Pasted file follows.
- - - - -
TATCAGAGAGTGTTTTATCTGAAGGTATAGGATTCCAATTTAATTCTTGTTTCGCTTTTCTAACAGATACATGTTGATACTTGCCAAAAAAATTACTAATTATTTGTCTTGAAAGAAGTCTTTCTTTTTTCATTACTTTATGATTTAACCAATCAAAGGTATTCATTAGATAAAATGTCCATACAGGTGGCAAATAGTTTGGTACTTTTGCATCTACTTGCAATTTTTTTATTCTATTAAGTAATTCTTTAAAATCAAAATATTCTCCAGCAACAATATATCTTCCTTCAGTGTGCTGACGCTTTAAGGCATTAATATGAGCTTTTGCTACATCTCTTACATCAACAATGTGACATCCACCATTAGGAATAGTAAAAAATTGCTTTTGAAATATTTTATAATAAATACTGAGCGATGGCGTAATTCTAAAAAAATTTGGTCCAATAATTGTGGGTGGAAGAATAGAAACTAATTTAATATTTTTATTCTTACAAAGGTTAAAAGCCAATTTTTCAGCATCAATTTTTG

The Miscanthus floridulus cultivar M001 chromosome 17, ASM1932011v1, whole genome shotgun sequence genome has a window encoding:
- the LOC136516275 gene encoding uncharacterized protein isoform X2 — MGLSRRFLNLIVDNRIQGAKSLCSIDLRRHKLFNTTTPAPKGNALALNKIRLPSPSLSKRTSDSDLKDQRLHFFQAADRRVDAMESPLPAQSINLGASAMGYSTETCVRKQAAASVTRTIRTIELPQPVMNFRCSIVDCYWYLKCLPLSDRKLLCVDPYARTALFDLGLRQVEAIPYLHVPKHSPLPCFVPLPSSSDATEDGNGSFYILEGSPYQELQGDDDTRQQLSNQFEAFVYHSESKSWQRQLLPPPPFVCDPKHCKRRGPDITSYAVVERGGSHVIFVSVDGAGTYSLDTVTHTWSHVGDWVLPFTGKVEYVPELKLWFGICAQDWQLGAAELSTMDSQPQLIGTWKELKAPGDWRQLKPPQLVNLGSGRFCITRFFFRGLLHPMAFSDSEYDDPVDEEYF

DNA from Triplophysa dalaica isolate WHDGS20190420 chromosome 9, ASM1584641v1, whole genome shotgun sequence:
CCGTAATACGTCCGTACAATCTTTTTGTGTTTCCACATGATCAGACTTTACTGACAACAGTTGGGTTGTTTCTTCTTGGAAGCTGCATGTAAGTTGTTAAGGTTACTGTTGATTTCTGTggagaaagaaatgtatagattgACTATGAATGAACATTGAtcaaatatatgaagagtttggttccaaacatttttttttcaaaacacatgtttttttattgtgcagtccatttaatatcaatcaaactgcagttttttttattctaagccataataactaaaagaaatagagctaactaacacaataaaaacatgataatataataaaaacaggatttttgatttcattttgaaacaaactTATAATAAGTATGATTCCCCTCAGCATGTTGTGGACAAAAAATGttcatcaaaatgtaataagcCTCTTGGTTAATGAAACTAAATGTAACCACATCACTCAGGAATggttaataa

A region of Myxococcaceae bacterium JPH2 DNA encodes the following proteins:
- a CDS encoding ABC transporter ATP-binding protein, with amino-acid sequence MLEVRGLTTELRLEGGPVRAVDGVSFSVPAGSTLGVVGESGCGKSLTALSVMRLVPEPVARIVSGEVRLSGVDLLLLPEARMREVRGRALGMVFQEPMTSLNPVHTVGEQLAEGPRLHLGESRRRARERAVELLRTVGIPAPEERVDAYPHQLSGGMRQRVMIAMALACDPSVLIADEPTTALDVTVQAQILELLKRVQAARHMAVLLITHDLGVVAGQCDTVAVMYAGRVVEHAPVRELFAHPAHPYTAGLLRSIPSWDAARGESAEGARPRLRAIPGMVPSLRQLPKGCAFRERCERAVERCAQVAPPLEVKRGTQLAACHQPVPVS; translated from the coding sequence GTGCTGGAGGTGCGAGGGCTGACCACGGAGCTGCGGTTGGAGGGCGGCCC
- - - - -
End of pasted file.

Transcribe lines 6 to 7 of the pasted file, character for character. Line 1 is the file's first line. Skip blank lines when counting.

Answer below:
A region of Myxococcaceae bacterium JPH2 DNA encodes the following proteins:
- a CDS encoding ABC transporter ATP-binding protein, with amino-acid sequence MLEVRGLTTELRLEGGPVRAVDGVSFSVPAGSTLGVVGESGCGKSLTALSVMRLVPEPVARIVSGEVRLSGVDLLLLPEARMREVRGRALGMVFQEPMTSLNPVHTVGEQLAEGPRLHLGESRRRARERAVELLRTVGIPAPEERVDAYPHQLSGGMRQRVMIAMALACDPSVLIADEPTTALDVTVQAQILELLKRVQAARHMAVLLITHDLGVVAGQCDTVAVMYAGRVVEHAPVRELFAHPAHPYTAGLLRSIPSWDAARGESAEGARPRLRAIPGMVPSLRQLPKGCAFRERCERAVERCAQVAPPLEVKRGTQLAACHQPVPVS; translated from the coding sequence GTGCTGGAGGTGCGAGGGCTGACCACGGAGCTGCGGTTGGAGGGCGGCCC